In the end, all impacts aside, the question becomes: Can a lottery bill pass the Legislature and then pass a vote in November? It’s hard to say. Leaders in the Statehouse have said they want to have the issue on the November ballot, which would require quick passage after they convene — in only about a week of meeting days. Even further, special sessions are limited to 12 total meeting days, putting some serious pressure on legislators to fix what’s become a complex and fragile political and fiscal situation for the state.

Legislators are also unsure if the lottery will even see enough support in the Statehouse to make it to a November vote.

“Any lottery proposal introduced during the August 15 special session has a long way to go before it reaches the ballot in November, and right now I am not optimistic that anything will pass at all,” Rep. England said in his social media post on the issue.

Other Republicans say they’re just waiting to see the specifics of what is proposed and what amendments are made to those proposals. Currently there is a “clean” proposal that would only authorize a lottery. A second proposal, not currently supported by the governor, would also authorize gambling at greyhound dog tracks at several locations in the state. Sen. Jim McClendon is sponsoring both versions of the bill.

“I’m submitting both options to my fellow legislators and letting them work it out,” McClendon told the media after releasing copies of the bills. “That is the art of politics.”

House Rep. Phil Williams told Lagniappe he’s ready to debate the issue, and wants a clean lottery bill to vote on. “Given the lottery is the governor’s idea, the initial bill looks like a straightforward and simple bill with funds going where they are most needed. I look forward to the debate and will read every word of every amendment prior to any vote,” he said.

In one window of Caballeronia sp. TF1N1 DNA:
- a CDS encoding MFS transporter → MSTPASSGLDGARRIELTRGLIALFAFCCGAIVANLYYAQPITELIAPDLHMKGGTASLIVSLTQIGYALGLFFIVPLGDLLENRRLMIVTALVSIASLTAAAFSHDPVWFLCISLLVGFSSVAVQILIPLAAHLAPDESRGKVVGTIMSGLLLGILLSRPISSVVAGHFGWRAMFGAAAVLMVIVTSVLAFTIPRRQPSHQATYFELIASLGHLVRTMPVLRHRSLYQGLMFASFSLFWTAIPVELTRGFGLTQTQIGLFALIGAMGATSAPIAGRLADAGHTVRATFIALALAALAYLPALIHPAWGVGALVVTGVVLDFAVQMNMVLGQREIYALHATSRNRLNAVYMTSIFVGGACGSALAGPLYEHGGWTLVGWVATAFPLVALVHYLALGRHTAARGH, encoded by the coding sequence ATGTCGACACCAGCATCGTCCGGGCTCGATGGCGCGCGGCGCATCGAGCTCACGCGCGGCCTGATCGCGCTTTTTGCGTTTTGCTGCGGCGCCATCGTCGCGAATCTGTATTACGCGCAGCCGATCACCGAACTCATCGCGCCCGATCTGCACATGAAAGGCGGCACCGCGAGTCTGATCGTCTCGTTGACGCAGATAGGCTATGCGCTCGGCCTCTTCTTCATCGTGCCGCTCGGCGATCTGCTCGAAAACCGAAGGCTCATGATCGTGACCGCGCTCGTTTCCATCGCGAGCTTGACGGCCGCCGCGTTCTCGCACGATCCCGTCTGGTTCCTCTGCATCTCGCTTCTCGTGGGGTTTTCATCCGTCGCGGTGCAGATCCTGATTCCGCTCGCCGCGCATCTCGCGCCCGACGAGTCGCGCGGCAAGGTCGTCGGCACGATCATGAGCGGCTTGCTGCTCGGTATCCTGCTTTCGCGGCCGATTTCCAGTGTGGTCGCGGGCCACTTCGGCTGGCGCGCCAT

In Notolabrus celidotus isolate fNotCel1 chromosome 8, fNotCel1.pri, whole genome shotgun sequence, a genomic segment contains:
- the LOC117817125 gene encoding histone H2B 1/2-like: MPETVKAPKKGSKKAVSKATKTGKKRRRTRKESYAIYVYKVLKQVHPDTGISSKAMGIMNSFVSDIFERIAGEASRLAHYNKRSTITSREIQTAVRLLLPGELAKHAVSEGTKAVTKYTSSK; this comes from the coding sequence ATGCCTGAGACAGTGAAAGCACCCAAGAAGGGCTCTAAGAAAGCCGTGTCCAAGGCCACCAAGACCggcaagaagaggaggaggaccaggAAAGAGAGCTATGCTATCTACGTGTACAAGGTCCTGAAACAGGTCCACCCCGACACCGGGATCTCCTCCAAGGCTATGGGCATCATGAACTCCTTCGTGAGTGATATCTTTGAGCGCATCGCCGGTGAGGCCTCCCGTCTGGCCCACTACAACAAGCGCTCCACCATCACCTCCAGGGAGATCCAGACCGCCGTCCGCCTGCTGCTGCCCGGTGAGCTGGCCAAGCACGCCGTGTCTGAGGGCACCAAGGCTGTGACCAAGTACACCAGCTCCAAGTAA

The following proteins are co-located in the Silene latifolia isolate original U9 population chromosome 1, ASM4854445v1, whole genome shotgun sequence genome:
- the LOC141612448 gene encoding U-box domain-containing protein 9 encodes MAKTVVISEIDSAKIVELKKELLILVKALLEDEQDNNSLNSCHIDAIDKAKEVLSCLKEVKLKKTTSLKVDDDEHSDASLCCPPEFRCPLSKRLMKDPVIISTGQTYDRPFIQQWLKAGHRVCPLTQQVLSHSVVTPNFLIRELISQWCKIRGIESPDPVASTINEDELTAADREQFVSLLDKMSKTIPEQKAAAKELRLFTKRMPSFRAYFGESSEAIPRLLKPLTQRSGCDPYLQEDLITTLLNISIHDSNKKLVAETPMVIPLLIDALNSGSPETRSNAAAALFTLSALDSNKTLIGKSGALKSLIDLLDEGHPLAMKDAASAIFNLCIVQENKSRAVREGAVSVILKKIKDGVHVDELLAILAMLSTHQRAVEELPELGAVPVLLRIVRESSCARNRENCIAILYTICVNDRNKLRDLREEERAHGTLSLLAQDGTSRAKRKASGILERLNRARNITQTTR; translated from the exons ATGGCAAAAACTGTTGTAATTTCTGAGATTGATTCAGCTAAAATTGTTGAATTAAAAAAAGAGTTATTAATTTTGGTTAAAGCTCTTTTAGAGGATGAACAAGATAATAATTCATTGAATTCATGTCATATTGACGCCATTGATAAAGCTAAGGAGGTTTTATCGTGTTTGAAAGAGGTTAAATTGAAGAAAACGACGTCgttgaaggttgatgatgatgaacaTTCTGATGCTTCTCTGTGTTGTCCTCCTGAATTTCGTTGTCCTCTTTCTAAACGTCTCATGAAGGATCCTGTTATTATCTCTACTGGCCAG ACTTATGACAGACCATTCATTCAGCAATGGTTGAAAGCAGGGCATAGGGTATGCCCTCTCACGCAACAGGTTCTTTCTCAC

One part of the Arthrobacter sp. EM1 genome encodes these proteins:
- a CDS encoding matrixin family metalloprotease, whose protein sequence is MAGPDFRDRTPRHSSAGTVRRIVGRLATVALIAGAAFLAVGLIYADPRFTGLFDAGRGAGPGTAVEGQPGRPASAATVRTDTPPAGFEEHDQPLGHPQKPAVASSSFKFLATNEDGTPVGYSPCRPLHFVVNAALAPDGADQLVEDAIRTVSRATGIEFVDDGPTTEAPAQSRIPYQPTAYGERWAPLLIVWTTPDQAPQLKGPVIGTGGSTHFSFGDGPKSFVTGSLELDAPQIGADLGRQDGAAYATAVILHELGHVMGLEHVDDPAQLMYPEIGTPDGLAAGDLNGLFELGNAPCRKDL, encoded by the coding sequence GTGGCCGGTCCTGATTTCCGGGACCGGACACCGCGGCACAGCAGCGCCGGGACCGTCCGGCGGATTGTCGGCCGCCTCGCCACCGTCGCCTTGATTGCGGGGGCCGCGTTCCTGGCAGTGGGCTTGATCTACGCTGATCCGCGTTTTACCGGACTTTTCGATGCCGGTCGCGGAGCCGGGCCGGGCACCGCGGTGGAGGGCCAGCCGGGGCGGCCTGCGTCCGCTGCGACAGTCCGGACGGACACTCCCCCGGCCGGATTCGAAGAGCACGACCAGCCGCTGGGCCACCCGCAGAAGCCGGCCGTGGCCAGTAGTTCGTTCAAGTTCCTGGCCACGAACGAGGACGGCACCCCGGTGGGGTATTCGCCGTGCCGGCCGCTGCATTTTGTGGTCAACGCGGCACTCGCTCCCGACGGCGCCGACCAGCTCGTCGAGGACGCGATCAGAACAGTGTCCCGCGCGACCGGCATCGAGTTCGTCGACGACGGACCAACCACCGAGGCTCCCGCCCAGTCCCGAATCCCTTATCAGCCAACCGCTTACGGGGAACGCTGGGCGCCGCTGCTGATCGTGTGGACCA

Another Republican Representative, Corey Harbison, told Lagniappe he’s also ready for the debate, but has some concerns about the proposal.

“I am all for giving Alabamians a vote on the issue. I am just worried that pushing something without having the details down is a bad idea,” Harbison said. “We have had two years to be working on this. I don’t understand why he’s making such a push at the last minute. I do think it’s going to be hard to pass the lottery at this point. There’s 140 legislators and everyone wants to do it in a different way.”

Other Republicans emphasized the need for useful, bipartisan debate on the issue.

“There are two competing bills,” Rep. Tim Wadsworth, another Republican, explained. “A clean lottery bill is a must. Both sides of the aisle must participate in order to allow a bill to go before the people to vote.”

Bipartisanship will indeed be key. Any constitutional amendment, which is required to legalize a lottery, will require a three-fifths majority in both houses for passage and, therefore, for Alabamians to get a vote.

When asked about the prospects of passage, Pittman sidestepped the answer.

“Look, to call a session this fast, to get us all to Montgomery to sit down, to get it all out, and to get it passed in both houses is going to be difficult,” Sen. Pittman told Lagniappe. “If I were a betting man, would I bet on it? Good question. I’ll tell you what, I’ve got a coin here. I’ll flip it; you call it in the air for the lottery. Heads or tails?